Story by Stefan Németh

Photo by Gerald Zahn

My personal approach to film music is it’s often better to have less sound than too much. Film scores can have their own life, but they always have to serve the story in the movie first. This means I prefer to keep the sound as minimal as possible most of the time. A few notes or a single sound can often be much more pleasant for me, because it does not interpret the optical input too much. The audience has to bring it all together and a little blank space or mystery in a scene leaves it open to the individual how to see things.

So it is with the ambience sounds, the “real world,” which I try to bring into the music in a slightly modified and processed form. This is the link to the recordings done on location. And it is often the starting point for music in the common sense. It makes it possible to find a logical relation between music, sound design and recordings on location.

Németh talks about his favorite film soundtracks after the jump …

Andrej Tarkowskij, Stalker
This movie made it especially clear to me how important silence can be. There is this wonderful scene where the three characters make their journey into the ‘zone’ and sit on a little wagon, which slowly moves along the tracks. You can only hear the sounds produced by the wagon–a static rhythm. And slowly, without really noticing it, this sound fades into the film score, which is strongly connected to the real ambient sound. One blends into the other–very softly, very carefully, the audience gets introduced to artificial soundscapes.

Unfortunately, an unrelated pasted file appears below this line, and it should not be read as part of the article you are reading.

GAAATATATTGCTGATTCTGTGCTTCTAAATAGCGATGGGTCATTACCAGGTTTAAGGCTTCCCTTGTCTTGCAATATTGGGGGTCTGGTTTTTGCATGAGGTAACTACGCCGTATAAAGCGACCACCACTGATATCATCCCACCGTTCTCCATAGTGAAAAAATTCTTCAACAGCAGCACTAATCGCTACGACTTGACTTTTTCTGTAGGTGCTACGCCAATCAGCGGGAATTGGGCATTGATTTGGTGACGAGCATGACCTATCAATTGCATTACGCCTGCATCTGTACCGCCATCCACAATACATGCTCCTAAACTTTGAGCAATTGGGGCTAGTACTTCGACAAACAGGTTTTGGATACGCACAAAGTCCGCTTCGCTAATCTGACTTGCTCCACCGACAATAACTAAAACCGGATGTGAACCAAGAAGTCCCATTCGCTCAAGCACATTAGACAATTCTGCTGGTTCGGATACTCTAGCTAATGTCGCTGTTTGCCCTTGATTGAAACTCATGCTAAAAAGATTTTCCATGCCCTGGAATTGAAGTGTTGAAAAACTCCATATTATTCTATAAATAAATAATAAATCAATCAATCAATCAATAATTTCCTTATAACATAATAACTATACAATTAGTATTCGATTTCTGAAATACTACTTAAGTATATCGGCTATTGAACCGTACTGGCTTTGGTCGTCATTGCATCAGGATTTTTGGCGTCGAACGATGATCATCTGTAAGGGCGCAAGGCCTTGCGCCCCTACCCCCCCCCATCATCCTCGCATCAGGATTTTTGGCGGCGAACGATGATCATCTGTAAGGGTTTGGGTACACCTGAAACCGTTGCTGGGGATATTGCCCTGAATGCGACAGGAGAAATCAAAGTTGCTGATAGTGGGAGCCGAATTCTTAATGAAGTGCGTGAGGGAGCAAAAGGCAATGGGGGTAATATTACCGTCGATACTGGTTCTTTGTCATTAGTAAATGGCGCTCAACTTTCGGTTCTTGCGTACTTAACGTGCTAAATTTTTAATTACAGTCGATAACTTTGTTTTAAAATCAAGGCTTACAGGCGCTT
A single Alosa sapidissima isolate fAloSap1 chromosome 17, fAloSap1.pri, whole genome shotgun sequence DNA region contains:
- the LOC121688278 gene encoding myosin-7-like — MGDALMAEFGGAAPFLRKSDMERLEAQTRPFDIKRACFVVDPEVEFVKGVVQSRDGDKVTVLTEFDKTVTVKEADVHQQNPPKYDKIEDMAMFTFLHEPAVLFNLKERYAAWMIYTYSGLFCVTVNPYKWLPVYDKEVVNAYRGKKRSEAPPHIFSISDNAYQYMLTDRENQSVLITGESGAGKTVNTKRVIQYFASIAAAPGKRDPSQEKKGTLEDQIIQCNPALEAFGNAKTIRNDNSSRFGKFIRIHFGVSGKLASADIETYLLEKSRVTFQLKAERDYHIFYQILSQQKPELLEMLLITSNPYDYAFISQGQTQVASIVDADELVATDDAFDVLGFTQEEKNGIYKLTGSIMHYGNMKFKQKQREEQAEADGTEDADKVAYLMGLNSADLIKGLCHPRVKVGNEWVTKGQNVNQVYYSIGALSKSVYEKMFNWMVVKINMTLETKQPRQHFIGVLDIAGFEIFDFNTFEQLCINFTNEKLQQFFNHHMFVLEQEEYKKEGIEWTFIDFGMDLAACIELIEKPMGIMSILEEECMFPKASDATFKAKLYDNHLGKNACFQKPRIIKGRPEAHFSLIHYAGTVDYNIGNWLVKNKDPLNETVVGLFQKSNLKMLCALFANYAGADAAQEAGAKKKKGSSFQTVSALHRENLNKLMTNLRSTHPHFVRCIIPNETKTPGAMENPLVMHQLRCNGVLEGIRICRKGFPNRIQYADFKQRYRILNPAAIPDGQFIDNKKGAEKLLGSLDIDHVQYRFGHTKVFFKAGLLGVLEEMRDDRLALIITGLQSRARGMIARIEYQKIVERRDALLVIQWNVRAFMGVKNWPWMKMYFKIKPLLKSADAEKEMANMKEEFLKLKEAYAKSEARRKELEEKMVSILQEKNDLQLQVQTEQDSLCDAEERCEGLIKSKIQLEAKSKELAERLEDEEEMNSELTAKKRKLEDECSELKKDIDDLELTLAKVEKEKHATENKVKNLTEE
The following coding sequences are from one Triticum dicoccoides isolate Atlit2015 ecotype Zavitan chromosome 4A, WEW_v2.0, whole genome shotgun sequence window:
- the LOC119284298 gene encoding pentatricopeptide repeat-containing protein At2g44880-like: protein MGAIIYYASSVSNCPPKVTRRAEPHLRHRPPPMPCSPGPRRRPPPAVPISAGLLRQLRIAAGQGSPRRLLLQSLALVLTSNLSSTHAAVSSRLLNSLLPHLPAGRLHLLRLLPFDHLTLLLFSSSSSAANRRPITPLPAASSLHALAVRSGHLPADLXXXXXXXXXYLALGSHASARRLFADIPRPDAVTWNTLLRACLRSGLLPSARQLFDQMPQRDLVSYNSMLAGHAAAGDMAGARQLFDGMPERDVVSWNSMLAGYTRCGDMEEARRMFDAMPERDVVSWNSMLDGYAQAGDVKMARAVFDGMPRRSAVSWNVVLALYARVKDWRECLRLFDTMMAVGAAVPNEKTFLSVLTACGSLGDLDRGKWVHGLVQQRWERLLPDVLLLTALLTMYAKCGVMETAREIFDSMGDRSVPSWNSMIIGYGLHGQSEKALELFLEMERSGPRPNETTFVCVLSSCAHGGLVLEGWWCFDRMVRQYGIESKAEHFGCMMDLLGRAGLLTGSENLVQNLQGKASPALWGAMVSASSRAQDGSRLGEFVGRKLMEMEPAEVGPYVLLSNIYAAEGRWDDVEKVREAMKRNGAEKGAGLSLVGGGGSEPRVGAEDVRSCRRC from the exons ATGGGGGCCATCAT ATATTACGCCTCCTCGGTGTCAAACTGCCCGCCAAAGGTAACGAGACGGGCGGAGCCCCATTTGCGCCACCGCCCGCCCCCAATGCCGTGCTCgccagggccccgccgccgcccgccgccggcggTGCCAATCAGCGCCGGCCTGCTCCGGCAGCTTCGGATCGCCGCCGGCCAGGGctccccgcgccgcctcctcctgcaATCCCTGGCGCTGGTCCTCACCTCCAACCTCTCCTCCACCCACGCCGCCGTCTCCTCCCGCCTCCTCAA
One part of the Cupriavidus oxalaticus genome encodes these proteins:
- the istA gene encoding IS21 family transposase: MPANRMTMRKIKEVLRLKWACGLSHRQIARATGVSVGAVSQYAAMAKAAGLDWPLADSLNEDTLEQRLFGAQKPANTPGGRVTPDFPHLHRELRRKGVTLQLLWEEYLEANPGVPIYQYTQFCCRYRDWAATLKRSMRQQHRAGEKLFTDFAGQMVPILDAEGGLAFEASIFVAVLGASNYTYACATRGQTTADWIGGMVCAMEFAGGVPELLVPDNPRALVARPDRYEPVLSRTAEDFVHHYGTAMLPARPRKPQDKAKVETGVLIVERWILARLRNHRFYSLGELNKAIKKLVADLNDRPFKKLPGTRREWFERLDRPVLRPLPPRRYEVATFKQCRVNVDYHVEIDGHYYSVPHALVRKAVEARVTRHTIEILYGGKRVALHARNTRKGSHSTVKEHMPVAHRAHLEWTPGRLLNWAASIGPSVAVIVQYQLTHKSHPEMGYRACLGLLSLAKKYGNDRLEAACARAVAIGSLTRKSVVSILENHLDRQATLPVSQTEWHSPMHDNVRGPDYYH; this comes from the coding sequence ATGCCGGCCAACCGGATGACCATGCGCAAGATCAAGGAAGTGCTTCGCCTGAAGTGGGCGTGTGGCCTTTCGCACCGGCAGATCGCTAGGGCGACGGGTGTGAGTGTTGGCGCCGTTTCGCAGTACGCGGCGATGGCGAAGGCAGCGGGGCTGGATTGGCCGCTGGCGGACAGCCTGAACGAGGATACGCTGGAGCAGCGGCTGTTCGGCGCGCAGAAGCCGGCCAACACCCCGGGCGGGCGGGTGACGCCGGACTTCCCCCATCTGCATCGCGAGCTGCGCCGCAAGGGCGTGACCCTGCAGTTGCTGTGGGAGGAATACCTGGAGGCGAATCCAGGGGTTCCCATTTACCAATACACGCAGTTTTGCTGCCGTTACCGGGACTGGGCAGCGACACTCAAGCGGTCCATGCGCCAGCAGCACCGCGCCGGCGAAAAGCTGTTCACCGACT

Andrej Tarkowskij, Solaris
Again, this is a masterpiece of a carefully composed film score. The music was written by Eduard Nikolajewitsch Artemjew, who can be mentioned as one of the pioneers of electronic music in the genre of music for films. The extensive use of electronic instruments and processing tools supports the alienating feeling and the complex background of the film. I believe that in contrast to a lot of electronic scores of this time (1972), Solaris featured a visionary approach. The sounds are still fresh to my ears. Somehow timeless and they never evoke a retro-feeling. Parts of it could easily be called sound design–they are embedded in ambient sounds and it is hard to say what kind of source material it originally was. All the synth tracks are pretty complex and have a lively expression, something which is also important to me.

Walter Salles, Motorcycle Diaries
The film score for Motorcycle Diaries was composed by Gustavo Alfredo Santaolalla, who also worked on a lot of Alejandro González Iñárritu’s other films (Babel, Amores Perros). The plasticity of the guitar on the main theme is so amazing. Often a single note has such a great impact on the mood in the film. The themes are simple, but the notes are placed so carefully! In Motorcycle Diaries it seems that Santaolalla mixes a small ensemble–bass, guitar and percussions–with (in my opinion) electronically processed sounds of these instruments. The electronics are mixed in the background and give the music a much deeper and mysterious touch … wonderful!

Peter Tscherkassky, Outer Space
The source material for the experimental film Outer Space was a horror movie, which was radically processed by “analogue“ (mechancial, optical and probably chemical) means and assembled, layered and cut to give birth to a completely new film. A lot of attention was given to reflect the material “film” itself. So it is with the music. One can hardly speak of a regular soundtrack, but you can nearly feel the cuts and perforation of the film with each click. When you hear a rough hum it seems that the (damaged) optical audio-track directly speaks to you. What you see is what you hear. For my work the quality and material of the footage has a great impact on the music and I try to synthesize elements to bring these qualities into the soundtrack as well.

Németh’s first solo album, Film, is out now on Thrill Jockey. He also plays in Radian and Lokai.